CALEB's Education Task Force has been working to expand restorative practice implementation throughout schools in Chattanooga. To continue the expansion of restorative practices in Hamilton County schools, our mission now is to raise $3,000 by August 12, 2022. Through reaching our fundraising goal, we will be considered for up to $41,000 in grant monies that will be used to support two elementary schools in implementing restorative practices to disrupt the school-to-prison pipeline and address the disparities in exclusionary discipline practices (expulsions, suspensions, etc.) that disproportionately impact low-income and minority communities.
We know restorative practices positively impact students and schools - a 2021-2022 school year pilot program at Orchard Knob Elementary School led to suspensions dropping over 60% when compared to data from the last non-COVID school year (2019-2020).
By donating just $5 or more to the link below, you help us move forward towards our goals of equality, inclusion, and success for all children in Hamilton County schools.
To learn more, visit www.calebcha.org/restore.
As we embark on upcoming elections, do you understand the role and power of the District Attorney? Keep in mind, District Attorneys serve for eight-year terms in Tennessee. Here's an informative recording of the recent event, The Role of the Prosecutor.
Prosecutors have been described as the most powerful actors in the American criminal justice system, but how much do you know about the role they play in our community? Join CALEB for a Justice Series event highlighting prosecutors’ discretion both inside and outside of the courtroom, the power they wield with plea deals, and their relation to issues of mass incarceration and jail overcrowding. We’ll also discuss ways that prosecutors can respond to new evidence to deal justly regarding previous convictions. District Attorneys are elected only once every eight years in Hamilton County, and it’s important for the community to voice our values regarding criminal justice and reform.
When: Tuesday, March 15th, 2022 | 6:30 pm to 8:00 pm
Zoom event with Facebook Livestream
Register for the event here: https://secure.everyaction.com/Ny8ZFWK6I0GWK1b0QXjuMA2
About our Guest Speakers:
Lee Davis is a criminal defense lawyer and a former prosecutor. He was the first attorney in the United States to introduce mitochondrial DNA as evidence. Lee has tried over two hundred jury trials to a verdict including lead counsel in six death penalty cases. Lee has argued cases before the Tennessee Supreme Court, Court of Criminal Appeals, and the Sixth Circuit Court of Appeals. He is admitted to practice before the United States Supreme Court. Mr. Davis was an Assistant District Attorney in Chattanooga where he prosecuted serious felony cases including cold case homicide investigations and more than twenty first degree murder jury trials. He has served as Special Prosecutor and Special Judge in criminal proceedings in Tennessee.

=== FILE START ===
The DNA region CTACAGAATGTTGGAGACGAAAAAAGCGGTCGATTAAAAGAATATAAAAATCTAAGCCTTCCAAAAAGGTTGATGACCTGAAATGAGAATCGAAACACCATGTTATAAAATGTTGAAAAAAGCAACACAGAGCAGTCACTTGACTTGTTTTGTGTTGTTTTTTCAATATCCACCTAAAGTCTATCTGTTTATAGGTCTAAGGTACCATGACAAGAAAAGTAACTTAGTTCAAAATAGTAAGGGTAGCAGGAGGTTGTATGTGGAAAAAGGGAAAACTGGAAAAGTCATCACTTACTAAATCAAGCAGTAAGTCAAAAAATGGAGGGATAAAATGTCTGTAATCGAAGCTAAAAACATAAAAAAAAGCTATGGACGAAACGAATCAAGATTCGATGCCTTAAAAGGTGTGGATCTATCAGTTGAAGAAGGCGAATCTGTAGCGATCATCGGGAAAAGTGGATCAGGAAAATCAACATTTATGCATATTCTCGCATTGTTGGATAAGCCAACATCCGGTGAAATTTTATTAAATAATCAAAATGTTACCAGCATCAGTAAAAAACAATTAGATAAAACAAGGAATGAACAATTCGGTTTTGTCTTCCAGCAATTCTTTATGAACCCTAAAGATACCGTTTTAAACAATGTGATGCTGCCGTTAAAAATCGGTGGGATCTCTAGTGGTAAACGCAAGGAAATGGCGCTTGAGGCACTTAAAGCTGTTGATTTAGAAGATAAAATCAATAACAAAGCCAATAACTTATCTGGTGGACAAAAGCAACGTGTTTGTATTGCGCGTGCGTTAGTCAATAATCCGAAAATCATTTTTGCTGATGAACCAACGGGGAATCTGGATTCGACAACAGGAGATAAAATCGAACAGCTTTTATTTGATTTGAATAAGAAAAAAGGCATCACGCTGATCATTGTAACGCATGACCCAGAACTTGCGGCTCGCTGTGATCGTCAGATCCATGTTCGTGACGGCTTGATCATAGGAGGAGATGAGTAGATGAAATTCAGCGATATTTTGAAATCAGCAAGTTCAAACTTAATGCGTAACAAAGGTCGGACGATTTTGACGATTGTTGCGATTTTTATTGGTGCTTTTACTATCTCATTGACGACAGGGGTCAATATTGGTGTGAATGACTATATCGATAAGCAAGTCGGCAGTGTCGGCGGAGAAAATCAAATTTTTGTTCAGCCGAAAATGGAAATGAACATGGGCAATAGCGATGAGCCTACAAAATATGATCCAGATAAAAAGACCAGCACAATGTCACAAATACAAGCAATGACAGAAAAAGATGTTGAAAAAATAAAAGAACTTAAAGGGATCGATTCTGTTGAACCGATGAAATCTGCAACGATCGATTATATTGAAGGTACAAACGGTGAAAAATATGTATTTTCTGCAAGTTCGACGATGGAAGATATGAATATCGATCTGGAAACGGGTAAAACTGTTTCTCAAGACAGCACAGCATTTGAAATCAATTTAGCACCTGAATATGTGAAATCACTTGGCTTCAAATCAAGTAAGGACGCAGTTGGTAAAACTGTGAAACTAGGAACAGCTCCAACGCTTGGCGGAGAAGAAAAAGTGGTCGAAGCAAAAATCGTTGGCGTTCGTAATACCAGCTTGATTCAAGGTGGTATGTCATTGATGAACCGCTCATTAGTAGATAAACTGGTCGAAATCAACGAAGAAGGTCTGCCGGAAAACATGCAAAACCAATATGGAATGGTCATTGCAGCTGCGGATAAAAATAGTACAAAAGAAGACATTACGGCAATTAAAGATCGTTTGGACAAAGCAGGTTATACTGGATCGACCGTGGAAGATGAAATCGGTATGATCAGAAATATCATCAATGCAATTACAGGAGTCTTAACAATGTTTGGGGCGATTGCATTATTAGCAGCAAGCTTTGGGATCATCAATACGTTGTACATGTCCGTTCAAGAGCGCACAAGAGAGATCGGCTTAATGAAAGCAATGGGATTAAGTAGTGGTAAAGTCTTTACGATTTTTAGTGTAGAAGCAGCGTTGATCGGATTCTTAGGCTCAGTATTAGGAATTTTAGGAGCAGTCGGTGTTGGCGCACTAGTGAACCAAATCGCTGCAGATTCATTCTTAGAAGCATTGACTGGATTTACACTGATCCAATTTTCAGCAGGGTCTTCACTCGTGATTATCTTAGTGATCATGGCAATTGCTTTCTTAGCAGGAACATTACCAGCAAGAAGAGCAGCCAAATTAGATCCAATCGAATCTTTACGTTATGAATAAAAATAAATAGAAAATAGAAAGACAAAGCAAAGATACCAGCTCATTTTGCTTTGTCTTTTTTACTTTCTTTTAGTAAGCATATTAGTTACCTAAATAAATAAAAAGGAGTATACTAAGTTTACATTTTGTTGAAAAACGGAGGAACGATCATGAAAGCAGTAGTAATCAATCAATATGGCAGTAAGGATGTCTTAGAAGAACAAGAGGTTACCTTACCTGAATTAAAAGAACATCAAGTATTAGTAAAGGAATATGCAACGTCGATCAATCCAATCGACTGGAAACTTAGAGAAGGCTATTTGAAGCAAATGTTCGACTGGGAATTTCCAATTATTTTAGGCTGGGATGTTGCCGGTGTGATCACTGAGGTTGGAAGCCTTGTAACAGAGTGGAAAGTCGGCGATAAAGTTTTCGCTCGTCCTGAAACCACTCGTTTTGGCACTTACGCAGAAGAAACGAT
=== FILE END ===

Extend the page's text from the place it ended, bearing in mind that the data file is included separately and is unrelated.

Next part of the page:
Jessica Van Dyke graduated from the University of Tennessee Law School, where, as a law student, she cut her teeth on post-conviction work in the university's Wrongful Convictions Clinic. She has remained passionate about wrongful convictions and after eight years at Parker Lawrence Cantrell & Smith, left the firm in January 2019 to help launch the Tennessee Innocence Project. Jessica is a proud graduate of Knox College in Galesburg, Illinois and received her Master’s from Vanderbilt University. Jessica has served on the Tennessee Association of Criminal Defense Lawyers Board of Directors and served for several years as the organization’s Indigent Defense Chair. She has been the recipient of TACDL’s Workhouse Award and the Robert W. Ritchie Service Award. She is a member of the Nashville Bar Association, Tennessee Bar Association, and the National Association of Criminal Defense Lawyers. She serves as the Executive Director & Lead Counsel for the Tennessee Innocence Project.